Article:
President Donald Trump’s review of large national monuments is set to end next week. Last April, he dispatched Interior Secretary Ryan Zinke to inspect 27 monuments by August 25, and determine which, if any, are too big.
By “large,” Trump meant monuments that are at least 100,000 acres in size. All were created by Presidents Obama, George W. Bush, and Clinton. All but six occupy federal land in western states.
Zinke, a Montanan who conducted part of his inspection tour on horseback, has so far identified only one monument for downgrading: Bears Ears, which spreads across southern Utah’s dramatic red rock country for 3.5 million acres. It is named for twin buttes that jut above the landscape and is full of ancient cliff dwellings and tribal artifacts. Utah lawmakers opposed it since before Obama created it last year and asked Trump as soon as he was sworn into office to shrink it or, better, abolish it altogether.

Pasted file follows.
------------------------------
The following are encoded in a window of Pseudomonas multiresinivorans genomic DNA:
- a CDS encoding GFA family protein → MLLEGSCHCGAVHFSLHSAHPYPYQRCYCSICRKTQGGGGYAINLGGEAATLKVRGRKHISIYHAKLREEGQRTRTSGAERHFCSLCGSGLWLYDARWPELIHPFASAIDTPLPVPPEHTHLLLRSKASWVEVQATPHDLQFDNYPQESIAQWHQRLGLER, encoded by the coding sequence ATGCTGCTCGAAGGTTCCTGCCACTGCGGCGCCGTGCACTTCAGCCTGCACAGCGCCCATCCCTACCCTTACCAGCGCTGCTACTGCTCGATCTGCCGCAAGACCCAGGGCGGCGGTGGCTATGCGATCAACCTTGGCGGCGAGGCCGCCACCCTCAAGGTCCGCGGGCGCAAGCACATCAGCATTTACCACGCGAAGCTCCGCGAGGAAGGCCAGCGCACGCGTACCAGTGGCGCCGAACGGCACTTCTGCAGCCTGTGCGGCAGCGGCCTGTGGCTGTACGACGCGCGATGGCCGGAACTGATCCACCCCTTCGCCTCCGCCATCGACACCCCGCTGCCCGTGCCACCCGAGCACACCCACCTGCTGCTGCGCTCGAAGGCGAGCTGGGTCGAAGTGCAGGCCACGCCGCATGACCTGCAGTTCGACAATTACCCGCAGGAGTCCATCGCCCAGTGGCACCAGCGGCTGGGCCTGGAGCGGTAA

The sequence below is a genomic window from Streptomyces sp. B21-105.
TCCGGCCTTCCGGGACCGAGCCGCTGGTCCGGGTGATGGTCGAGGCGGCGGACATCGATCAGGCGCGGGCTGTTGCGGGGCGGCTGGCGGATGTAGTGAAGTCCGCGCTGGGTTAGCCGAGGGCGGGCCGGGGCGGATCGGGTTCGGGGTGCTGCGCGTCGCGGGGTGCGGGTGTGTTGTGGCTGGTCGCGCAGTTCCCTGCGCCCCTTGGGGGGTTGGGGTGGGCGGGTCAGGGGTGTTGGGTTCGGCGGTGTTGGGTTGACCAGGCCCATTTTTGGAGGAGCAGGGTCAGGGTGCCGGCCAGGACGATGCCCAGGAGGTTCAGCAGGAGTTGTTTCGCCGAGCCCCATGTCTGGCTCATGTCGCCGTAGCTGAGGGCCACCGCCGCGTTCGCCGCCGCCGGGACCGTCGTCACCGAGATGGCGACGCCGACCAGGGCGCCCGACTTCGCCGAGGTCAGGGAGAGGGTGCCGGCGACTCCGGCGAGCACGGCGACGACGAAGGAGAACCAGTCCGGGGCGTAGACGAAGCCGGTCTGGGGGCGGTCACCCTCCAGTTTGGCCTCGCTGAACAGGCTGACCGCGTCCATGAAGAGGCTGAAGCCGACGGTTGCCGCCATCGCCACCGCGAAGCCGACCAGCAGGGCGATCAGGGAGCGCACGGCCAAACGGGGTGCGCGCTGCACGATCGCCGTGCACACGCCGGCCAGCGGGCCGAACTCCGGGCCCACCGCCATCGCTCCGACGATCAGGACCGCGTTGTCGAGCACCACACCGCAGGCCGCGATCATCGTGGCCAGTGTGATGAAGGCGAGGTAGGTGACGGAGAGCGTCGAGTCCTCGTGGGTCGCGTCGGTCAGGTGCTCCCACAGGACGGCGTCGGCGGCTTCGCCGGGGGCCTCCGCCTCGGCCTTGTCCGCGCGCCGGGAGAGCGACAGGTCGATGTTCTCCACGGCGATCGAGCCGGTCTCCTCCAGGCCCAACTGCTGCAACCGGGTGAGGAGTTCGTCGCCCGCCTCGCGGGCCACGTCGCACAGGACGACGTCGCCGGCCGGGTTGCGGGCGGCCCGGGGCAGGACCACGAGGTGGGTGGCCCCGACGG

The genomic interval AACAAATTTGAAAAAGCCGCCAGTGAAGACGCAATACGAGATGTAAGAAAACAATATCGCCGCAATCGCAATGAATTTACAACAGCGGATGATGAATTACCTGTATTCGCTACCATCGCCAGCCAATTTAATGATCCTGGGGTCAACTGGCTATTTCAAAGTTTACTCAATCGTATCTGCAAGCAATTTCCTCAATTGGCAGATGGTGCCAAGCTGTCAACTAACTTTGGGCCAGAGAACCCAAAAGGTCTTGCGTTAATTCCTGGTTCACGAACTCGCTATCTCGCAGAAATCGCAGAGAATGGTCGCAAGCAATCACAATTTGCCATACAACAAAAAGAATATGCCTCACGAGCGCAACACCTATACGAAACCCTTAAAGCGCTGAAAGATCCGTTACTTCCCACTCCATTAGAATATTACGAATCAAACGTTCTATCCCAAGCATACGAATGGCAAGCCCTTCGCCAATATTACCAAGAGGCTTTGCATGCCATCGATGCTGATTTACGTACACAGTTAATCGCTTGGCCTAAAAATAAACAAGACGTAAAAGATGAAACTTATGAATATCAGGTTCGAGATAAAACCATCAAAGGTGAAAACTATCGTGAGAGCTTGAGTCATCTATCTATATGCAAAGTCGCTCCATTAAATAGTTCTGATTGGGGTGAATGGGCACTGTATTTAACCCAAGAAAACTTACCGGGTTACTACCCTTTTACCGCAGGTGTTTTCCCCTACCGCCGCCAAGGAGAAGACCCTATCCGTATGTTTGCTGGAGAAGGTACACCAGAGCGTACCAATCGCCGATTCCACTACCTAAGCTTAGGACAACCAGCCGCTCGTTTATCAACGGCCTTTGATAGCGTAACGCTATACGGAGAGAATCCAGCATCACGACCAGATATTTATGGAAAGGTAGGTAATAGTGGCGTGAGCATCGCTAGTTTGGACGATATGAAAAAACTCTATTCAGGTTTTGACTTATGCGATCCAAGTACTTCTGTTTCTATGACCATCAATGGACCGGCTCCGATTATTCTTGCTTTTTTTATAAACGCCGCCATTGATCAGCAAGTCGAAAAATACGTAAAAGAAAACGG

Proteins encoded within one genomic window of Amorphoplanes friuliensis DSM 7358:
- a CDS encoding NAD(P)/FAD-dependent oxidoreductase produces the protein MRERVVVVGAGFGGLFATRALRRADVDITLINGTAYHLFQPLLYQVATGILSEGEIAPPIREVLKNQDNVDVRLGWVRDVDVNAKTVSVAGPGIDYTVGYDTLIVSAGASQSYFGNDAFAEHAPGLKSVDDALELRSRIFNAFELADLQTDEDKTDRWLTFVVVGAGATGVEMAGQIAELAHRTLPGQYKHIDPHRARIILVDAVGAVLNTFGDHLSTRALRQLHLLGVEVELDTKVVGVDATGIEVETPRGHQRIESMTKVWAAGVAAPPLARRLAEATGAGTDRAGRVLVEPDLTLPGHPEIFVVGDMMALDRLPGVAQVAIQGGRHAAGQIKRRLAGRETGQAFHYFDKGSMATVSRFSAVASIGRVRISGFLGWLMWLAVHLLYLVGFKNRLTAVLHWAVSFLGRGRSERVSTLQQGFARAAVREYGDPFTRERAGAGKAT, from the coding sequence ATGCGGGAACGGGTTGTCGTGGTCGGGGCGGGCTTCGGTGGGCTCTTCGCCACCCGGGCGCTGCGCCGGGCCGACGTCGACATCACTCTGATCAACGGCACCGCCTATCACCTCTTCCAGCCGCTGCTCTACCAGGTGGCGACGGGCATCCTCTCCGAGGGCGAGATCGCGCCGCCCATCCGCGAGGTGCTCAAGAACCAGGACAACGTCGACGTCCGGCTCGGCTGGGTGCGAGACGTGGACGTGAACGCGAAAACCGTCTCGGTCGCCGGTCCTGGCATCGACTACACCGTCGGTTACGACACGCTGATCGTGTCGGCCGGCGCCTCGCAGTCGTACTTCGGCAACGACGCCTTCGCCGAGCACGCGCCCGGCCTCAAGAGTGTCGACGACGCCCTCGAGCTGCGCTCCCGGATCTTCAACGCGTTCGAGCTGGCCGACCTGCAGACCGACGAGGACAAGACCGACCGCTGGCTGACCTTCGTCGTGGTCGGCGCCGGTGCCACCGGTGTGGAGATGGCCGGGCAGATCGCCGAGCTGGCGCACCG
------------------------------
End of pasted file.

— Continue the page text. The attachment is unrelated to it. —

The monuments on Zinke’s list date to 1996. That is the year that Clinton created the Grand Staircase Escalante, another red-rock expanse in southern Utah that takes up 1.7 million acres. It contains a rich vein of coal, now out of reach. Utah lawmakers also would like the Grand Staircase’s monument designation obliterated.
Trump called his review of monument sizing an exercise “ending abuse of monument designation.” Soon after, multiple environmental groups drew up legal papers to challenge Trump’s final decision as soon as he makes it.
A 111-year-old law known as the Antiquities Act makes it possible for presidents to create national monuments. Since its passage in 1906, all but two presidents—Reagan and Trump—have. The law has survived an assortment of court challenges that have strengthened it. But the president’s authority to create a national monument of any size has not yet been tested in court.
If Trump decides to shrink any of the monuments under review, after Zinke makes his recommendations August 25, the law will surely face that final test.